I visited the Agway farm store today where I usually buy my cat food, bird seed and outdoor tools and plants and seeds for my garden, as well as restock my displays of greeting cards and gift items.
But today was not the day to seek out Gambit and Tabatha’ latest hiding spot, or visit a cage of stray or feral kittens on their way to being socialized and bound for loving adoptive homes.
The store is closing, has in fact closed, and I went to pack up my stuff and buy what I could from the merchandise that was left.
Agway stores and similar farm supply stores provided farms with specific products that couldn’t be found any other place. As the number of both working and hobby farms has decreased in Allegheny County, the clientele has decreased, and even with picking up home, garden and pet supplies, a small shop can’t compete with the big box stores.
But the big box stores don’t rescue stray kittens and cats, nor do they sell your home-canned pickles and apple butter, nor the eggs produced by the chicks you bought from them last year and raised with help from others who shop there and know about hens and roosters.
And if someone in a big box has to make their quota of sales or work in three unrelated departments they don’t have the time to stand around for 15 minutes and discuss the relative merits of applying organic dormant oil on your apple trees in either October or November, or explain to someone how to set out little flat containers of stale beer around your garden at night to trap slugs instead of spreading toxic slug pellets and risk your dog eating them. In fact, it’s rare you’ll find someone in big boxes who even knows about these things—not unheard of, but very rare. And the time spent to explain something is often frowned upon, from what I hear.
I won’t rail about big boxes, but it’s the communication part that is missing, and that’s what’s always been so important to me in these smaller stores. I have so enjoyed the conversations every time I’ve stopped there through the years, helping people with problems and questions with their cats and pets in general, suggesting books and websites to use for reference, constantly posting information on spay and neuter clinics and rabies clinics which people regularly used and passed on to their friends. And dispensing information and learning new on gardening and landscaping without using toxic chemicals.
Through the years I’ve also purchased seeds and plants and sold my own seedlings and plants at this store, those started from my organic seeds and from cuttings for vegetables, landscaping flowers and houseplants. At the holidays as well, I’d take in my handmade grapevine wreaths decorated with dried goldenrod and asters and garlands and swags of spruce trimmed from my trees, decorated with hand-tied bows, in addition to baskets and other creations inspired by nature’s forms and shapes. These small forms of income have not only been important to me, but have been a traditional form of trade in communities for centuries.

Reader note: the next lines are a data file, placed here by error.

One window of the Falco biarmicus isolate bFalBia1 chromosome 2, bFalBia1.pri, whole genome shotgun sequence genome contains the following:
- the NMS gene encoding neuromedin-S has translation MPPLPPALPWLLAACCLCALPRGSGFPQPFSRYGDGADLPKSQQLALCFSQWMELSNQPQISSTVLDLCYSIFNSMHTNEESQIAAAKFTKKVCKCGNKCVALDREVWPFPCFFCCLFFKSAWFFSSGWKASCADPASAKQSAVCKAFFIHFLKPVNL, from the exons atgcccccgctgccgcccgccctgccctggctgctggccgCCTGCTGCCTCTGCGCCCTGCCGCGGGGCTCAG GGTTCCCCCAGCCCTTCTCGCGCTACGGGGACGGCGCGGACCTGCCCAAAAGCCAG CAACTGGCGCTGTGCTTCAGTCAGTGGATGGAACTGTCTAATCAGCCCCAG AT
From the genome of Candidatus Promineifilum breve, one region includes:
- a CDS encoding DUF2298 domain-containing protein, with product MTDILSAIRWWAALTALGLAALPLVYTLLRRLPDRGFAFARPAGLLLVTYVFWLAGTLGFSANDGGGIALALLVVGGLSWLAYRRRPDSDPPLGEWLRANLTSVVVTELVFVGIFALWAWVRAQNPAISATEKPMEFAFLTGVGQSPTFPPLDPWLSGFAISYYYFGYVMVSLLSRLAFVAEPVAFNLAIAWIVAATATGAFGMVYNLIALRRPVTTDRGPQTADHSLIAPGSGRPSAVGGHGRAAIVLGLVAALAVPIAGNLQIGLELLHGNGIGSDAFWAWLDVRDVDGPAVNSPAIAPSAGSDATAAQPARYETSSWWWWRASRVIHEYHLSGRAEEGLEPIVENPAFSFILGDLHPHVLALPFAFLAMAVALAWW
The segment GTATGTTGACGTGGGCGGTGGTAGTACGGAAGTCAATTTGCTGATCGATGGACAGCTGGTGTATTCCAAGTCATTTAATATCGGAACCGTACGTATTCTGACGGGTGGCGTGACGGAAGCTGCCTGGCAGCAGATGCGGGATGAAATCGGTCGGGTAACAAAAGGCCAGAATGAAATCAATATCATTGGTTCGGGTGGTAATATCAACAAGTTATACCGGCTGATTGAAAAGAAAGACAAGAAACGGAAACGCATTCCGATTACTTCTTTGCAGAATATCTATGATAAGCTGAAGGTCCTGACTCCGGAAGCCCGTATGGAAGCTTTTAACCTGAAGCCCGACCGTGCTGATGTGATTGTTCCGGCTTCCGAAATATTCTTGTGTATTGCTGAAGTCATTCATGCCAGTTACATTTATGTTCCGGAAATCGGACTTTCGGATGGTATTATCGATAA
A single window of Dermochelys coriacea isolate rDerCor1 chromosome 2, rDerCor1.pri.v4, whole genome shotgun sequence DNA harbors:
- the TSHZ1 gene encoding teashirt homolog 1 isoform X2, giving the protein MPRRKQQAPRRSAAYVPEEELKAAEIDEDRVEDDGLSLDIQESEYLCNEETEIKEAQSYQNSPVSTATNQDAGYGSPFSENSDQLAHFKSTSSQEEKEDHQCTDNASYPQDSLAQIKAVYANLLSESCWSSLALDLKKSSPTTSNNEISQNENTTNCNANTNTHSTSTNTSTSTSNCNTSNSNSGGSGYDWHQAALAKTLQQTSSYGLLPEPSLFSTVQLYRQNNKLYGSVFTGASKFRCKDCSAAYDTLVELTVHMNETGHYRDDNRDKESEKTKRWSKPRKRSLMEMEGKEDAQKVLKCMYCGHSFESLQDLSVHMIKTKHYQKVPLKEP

Just as important as “communication” is “community”, and that’s what these small stores have always been, a community of people who share information, needs and income. I will miss not only the steady supply of small income I’ve gained from there—which usually went right back in for my cat food and bird seed and other supplies—I will miss the lives of the people I’ve gotten to know and even sharing my art and merchandise with them. It may seem incongruous, but this store had the best sales of any for my greeting cards in particular. I think, in part, people liked to buy them because they knew me as well as appreciating the designs and sentiments of the cards and the convenience of having them where they regularly shopped.
Gambit and Tabatha have a new home where they’ll be able to safely live indoors and out as they are accustomed. The shop is just about empty.
But a community takes care of its members, and Don, the manager for years, told me to visit “The Barn” just a short distance away, which sells plants, decorative lawn and landscaping materials and gift items and see if they’d be interested in my merchandise. I stopped there on my way back from the Agway and the woman already knew me and Don had already given her my business card.
I have a love-hate relationship with retail. I love to create my artwork and even to create the derivative items from it like cards and notepads and prints, and the best way to get my artwork known is to create and sell these things, but it takes time to drive around and visit shops, introduce myself, deliver the goods and maintain a display. The actual sales from this might break even for expenses and time, but the real benefit is in finding new customers. Finding a shop where I also have other reasons to visit just makes it better.
So this weekend I’ll be setting up my display in the big old unheated barn which is a totally cool space with so many neat things that I have a hard time getting out of there, and it’s managed by the congenial Kathy and an enthusiastic rescued chocolate lab named Irish Malarkey.
And there’s another constant—animals and animal rescue. One door closes and another one opens as our friends share us with their friends. It is not a loss and a gain, but simply a change.
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